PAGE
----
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Competition, defining success, and self-esteem are closely linked. At first glance, competition pits us against each other because there can be only one winner, or at work, only one or a few people get a promotion or recognition. Also, the internet exacerbates competition with follower counts, likes, podcast charts, algorithms that celebrate winners. As a professional athlete, I’ve experienced the elation and celebration of winning a race, and also seen the difference if I finished second or even nowhere near the podium. The problem with linking a “successful” competition solely to the outcome is that it’s potentially damaging to connection with others and to one’s self-esteem.

So, how do we show up for a competition with awareness, get the best out of ourselves without our self-esteem taking a hit, and build connection instead of division?

The Problem with Competition

Competition is often viewed as a zero sum game, but the reality is that it doesn’t have to be that way. You don’t have to push everyone else down around you to rise to the top. This is challenging to explain because when someone lines up for a race (or even competition at school or in the workplace), there can only be one winner on that day.  However, having multiple ways to measure your success and different types of goals can redefine what competition means to you.  With competition, there is no denying that there is a hard line of whether you got that promotion or won that race. A lot of times, the outcome of a competition is out of your control. You can control your effort, your attitude, and your actions, but you can’t control how good someone will be compared to you or a decision someone else will make that will affect you. The good news is that there are other ways to define success so you can compete in a way that helps you show up in a more open way.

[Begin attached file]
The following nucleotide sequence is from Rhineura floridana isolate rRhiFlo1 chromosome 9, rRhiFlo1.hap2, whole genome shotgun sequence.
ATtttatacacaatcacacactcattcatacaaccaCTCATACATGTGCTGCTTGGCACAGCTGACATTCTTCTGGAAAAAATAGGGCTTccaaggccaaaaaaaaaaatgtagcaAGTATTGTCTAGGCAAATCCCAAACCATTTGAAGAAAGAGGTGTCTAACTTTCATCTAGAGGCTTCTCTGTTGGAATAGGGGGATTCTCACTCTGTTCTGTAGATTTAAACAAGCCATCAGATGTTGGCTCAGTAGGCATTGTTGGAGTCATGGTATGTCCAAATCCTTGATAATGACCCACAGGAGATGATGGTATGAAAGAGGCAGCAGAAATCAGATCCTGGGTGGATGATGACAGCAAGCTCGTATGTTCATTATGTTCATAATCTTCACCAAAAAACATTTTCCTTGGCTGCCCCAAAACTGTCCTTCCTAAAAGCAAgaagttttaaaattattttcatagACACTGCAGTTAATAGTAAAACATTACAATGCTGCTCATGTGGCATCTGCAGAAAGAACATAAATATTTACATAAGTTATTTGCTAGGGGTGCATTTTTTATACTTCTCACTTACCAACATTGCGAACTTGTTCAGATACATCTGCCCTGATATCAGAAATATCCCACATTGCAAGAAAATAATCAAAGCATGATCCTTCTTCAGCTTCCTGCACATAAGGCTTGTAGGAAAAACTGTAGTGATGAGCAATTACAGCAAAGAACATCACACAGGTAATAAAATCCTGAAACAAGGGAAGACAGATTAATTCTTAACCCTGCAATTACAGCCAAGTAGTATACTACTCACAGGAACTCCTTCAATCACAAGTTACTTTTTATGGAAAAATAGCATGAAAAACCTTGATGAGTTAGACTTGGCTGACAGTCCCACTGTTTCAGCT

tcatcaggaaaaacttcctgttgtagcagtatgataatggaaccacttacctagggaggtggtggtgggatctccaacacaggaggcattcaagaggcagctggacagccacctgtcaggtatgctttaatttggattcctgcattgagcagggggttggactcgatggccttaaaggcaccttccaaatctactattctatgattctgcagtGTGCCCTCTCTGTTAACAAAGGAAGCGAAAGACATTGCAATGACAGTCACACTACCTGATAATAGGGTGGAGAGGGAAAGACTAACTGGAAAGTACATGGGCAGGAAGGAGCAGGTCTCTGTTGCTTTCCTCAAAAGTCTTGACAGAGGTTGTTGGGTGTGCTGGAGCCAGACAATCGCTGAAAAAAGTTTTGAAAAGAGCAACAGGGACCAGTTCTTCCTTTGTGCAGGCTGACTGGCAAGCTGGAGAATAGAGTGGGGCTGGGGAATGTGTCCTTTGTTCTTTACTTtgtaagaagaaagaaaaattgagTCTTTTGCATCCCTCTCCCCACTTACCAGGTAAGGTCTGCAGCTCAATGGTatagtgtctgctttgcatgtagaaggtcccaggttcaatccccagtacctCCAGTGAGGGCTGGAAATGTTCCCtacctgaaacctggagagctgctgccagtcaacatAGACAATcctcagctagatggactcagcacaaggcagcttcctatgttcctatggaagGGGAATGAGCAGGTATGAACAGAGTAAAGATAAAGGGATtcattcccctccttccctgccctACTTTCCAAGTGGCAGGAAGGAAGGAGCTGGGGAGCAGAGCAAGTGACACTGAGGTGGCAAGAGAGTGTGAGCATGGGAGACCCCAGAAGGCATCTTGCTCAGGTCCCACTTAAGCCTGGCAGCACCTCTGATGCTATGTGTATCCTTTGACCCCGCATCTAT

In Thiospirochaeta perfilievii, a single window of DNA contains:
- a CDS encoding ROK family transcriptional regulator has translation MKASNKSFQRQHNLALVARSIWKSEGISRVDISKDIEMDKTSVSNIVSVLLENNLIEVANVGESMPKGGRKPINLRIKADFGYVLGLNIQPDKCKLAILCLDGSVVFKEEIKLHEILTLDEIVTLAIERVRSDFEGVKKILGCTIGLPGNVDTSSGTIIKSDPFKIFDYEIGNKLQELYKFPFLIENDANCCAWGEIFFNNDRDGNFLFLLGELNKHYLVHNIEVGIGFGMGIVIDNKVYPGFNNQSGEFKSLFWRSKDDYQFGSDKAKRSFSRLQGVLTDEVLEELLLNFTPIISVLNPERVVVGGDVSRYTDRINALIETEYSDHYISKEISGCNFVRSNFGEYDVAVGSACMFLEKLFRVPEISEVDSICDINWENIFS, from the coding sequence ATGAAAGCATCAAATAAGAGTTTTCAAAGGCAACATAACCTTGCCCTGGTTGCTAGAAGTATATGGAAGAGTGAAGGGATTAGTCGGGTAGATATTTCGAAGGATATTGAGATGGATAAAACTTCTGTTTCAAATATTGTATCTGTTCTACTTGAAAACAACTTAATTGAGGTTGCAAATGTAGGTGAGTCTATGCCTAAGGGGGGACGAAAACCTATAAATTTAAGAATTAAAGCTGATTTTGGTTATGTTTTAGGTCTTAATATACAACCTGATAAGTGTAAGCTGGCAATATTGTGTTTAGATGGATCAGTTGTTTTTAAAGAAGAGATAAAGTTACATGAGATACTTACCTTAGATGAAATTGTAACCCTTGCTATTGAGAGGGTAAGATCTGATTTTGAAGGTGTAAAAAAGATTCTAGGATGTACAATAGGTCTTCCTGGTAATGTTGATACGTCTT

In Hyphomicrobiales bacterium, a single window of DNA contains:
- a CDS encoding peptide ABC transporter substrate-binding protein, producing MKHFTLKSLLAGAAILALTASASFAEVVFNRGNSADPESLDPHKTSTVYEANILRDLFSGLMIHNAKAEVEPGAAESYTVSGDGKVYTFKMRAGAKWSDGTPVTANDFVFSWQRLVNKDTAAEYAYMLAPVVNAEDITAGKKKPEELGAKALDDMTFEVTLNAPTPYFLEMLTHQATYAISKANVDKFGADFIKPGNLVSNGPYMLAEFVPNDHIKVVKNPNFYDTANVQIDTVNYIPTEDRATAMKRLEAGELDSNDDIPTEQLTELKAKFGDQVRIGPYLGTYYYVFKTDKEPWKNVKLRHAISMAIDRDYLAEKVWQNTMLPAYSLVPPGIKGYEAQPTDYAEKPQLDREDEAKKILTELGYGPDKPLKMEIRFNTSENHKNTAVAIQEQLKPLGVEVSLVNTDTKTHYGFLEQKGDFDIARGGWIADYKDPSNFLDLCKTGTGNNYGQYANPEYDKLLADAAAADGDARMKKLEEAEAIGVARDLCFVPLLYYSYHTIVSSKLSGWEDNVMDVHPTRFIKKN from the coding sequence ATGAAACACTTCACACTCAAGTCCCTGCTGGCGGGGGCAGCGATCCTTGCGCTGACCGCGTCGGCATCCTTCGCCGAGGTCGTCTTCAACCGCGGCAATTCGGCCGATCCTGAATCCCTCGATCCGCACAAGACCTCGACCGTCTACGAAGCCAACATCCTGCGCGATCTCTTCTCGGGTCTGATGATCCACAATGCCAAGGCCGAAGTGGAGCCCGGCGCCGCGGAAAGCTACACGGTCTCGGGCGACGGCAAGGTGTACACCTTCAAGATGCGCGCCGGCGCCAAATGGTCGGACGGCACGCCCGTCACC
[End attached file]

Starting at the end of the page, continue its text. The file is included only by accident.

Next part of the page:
Watch my TEDx Talk on Redefining Success

As a loss-averse culture with a negativity bias, we want to avoid loss at all costs. The problem is that if we focus on winning, we’ll also be focused on what we could lose. That approach might influence how we play. Are you playing not to lose (playing tight) or are you playing to win (open, flow). Winning and losing need not be binary. Because winning shines a spotlight on worldly successses like money, power, fame, and validation, it can be difficult to untangle from focusing on the winning itself. While worldly success isn’t inherently bad, it’s important to have a strong foundation and identity so that when you don’t get the worldly successes, you don’t fall apart. There are still a lot of gains to be had, even when you don’t win. Competition can be scary because it’s vulnerable when you put yourself out there publicly saying “this is my best effort today.” What if that best effort on that day isn’t very good compared to others or to your past performances? Would you feel differently if no one ever knew your result?

What if the primary goal wasn’t based on an outcome that pits you against someone else?

Additionally, some people might use competition to relieve feeling of deprivation. If they can prove themselves today, then they will feel okay. I’ve been there myself. Winning temporarily fills that hole, but really, there is a shaky foundation that needs addressing. The foundation of what makes us flourish is a topic for many other days so for now, I’ll stay focused on competition. Part of that foundation consists of self-esteem, self-compassion, and mastery. Read more about other aspects of a healthy foundation here.